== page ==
Water quality 'priority' goes down the drain
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24 Hour Dorman
We were told again and again how water quality would be a top priority under our Golden Dome of Wisdom. Instead, it was the 2017 session’s last casualty.
Lawmakers threw it overboard as they sailed through darkness toward a sunrise adjournment Saturday. But no worries, Republicans who run the joint insist. There’s a “big desire” to address the issue. Next year, we’ll nail it.
If Republicans truly wanted to address the issue, they would have passed a bill. Differences between House and Senate approaches were not so large they couldn’t have been bridged through negotiation and motivated leadership. This is a majority that decimated Iowa’s collective bargaining system for public employees in 10 days flat.
GOP leaders waited until the final weeks of the session to finally get serious about this “priority.” It didn’t rate the sort of time, attention and energy devoted to, say, stamping out the imaginary scourge of voter fraud. And once the Des Moines Water Works’ lawsuit tanked, doing nothing became an option.
This was supposed to be Gov. Terry Branstad’s “legacy” issue, and I’ve read he applied pressure behind the scenes. But how about some public pressure? Governors in the past threatened to veto whole budget bills and call lawmakers back for special sessions to address a big but stalled priority. If the governor rallied to the defense of Iowa’s water like he jumped in to save lean finely textured beef, things might have been different.
And if Branstad fails to veto a provision defunding the Leopold Center for Sustainable Agriculture at Iowa State University, his environmental legacy will be as murky as an algae-choked lake.
What about Democrats? Sure, they don’t have enough votes to pass anything. But that doesn’t mean they can’t propose a cohesive, compelling water quality alternative. Some Democrats favor raising the sales tax to fill the Iowa Natural Resources and Outdoor Recreation Trust Fund created by voters in 2010. But others oppose the sales tax idea and have floated other proposals. There’s no consensus, which makes opposing any bad GOP ideas more difficult.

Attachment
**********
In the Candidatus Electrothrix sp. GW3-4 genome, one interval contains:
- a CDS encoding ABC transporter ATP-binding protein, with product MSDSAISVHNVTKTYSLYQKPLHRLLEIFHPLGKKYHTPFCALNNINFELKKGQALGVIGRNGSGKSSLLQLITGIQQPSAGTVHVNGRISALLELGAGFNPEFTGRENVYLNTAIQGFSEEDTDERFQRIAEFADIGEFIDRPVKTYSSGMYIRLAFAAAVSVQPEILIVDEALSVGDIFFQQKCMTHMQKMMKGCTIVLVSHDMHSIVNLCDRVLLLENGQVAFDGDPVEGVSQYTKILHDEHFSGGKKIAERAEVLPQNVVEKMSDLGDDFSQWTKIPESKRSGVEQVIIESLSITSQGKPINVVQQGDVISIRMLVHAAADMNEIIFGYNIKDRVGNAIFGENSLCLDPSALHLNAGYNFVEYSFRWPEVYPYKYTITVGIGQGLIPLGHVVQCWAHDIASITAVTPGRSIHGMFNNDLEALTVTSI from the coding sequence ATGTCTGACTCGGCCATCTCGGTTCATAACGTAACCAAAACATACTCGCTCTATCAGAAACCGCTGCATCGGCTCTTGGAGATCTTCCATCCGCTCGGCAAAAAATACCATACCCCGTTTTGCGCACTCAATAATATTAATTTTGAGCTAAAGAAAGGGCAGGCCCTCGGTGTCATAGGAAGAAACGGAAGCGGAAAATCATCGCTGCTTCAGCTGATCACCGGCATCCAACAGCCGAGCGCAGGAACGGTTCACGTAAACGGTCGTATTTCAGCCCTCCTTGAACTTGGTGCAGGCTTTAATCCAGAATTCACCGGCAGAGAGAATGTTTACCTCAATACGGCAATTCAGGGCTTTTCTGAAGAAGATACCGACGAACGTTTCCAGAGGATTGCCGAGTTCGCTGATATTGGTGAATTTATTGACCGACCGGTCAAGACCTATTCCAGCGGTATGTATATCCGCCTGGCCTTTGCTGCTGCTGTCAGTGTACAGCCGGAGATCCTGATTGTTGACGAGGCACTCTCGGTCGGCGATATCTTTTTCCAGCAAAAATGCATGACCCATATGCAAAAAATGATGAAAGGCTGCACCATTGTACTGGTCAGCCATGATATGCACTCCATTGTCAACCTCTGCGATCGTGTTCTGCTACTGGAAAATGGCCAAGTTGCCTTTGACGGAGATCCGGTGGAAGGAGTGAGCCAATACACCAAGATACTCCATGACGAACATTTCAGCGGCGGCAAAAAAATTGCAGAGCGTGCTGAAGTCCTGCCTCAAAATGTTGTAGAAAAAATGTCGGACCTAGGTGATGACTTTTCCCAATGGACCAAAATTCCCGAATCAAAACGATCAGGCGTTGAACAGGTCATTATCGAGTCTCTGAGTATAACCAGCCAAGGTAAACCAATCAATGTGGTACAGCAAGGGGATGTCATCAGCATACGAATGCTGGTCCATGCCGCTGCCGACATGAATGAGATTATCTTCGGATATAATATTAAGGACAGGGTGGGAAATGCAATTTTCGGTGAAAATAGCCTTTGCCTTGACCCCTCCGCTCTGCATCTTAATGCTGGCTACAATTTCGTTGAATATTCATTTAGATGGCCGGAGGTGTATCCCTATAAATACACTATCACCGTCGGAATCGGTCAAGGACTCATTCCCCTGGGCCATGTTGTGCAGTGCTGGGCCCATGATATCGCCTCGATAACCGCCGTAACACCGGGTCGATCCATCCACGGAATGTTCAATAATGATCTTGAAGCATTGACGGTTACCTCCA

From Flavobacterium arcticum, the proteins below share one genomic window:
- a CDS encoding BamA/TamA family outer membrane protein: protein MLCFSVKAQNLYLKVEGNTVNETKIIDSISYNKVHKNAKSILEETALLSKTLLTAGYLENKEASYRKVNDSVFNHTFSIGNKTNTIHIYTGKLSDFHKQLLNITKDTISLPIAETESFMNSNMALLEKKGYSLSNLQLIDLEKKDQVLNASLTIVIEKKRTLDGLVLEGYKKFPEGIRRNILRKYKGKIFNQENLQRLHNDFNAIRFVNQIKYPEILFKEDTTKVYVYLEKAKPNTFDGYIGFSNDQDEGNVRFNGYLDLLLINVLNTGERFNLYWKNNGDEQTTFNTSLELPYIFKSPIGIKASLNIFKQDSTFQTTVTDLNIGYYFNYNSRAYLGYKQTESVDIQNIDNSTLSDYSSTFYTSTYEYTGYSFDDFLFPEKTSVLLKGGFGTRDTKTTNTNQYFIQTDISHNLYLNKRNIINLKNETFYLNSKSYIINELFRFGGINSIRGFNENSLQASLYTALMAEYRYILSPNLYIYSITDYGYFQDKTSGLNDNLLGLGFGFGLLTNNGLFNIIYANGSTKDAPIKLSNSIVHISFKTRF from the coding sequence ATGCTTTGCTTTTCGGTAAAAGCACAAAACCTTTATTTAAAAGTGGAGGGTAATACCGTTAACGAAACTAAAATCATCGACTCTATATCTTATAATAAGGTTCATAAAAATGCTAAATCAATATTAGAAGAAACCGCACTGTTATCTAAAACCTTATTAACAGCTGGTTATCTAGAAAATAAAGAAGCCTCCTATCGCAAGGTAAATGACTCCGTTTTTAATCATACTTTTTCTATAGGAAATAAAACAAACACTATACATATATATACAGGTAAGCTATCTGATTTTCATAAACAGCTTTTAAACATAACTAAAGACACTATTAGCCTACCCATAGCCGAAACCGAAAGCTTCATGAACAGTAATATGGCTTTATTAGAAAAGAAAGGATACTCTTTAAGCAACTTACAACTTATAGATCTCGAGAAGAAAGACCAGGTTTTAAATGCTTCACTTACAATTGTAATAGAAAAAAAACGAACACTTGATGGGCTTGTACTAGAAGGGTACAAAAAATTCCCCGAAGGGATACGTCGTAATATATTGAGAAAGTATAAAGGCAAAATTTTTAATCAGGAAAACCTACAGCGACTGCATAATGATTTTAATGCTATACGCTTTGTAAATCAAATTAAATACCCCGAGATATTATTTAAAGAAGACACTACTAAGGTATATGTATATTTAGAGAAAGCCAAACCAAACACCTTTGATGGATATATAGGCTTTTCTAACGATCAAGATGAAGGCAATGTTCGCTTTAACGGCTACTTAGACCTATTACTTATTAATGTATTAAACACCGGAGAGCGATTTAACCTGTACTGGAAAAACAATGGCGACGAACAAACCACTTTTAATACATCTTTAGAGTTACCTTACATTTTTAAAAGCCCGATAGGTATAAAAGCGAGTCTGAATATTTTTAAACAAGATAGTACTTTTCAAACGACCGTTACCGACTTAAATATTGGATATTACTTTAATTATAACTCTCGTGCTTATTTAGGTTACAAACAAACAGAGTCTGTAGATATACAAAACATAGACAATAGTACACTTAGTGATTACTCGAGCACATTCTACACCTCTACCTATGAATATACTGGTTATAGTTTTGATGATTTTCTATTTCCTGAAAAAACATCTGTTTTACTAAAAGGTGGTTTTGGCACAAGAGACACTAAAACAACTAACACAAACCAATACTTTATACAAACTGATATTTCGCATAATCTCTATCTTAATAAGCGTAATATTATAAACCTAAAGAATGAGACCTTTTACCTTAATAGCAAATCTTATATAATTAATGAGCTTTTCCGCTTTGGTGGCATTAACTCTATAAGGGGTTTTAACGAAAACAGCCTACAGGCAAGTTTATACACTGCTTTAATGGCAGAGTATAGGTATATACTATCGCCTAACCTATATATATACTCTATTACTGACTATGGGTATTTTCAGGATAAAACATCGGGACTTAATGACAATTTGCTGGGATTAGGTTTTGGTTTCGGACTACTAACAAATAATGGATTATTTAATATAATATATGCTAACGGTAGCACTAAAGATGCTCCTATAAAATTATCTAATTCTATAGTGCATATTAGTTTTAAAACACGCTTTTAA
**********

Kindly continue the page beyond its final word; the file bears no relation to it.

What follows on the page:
So on this “top priority” issue, neither major party yet has a plan that can pass.
On the bright side, the House and Senate bills tossed overboard were flawed. Yes, they would have made welcome investments in watershed-based projects, but funding would have taken years to ramp up, mechanisms for measuring success are weak and neither plan would be protected in the future from legislative scooping and slashing.
The trust fund, on the other hand, would be protected. But even an effort by 12 Republican lawmakers in the Iowa House to, at long last, fill it couldn’t gain any traction.
The GOP bills that did reach the House and Senate floors received bipartisan support, with some Democrats calling them a good first step. Trouble is, for some Republicans and farm allies eager to put the issue to rest, these approaches likely would have been the only step. Water quality? Check. Next.
So in failure, the opportunity to get water right remains in tact.
What lawmakers should do is get back to basics and reconsider the state’s Nutrient Reduction Strategy, the science-based blueprint for keeping farm pollutants out of waterways and eventually the Gulf of Mexico. It’s overall goal is laudable, but it lacks a definitive timeline, solid deadlines for achieving results and clear, accountable goals for local projects. Funding is a big issue, but how the money is spent is even bigger. Getting that right should be the real priority.
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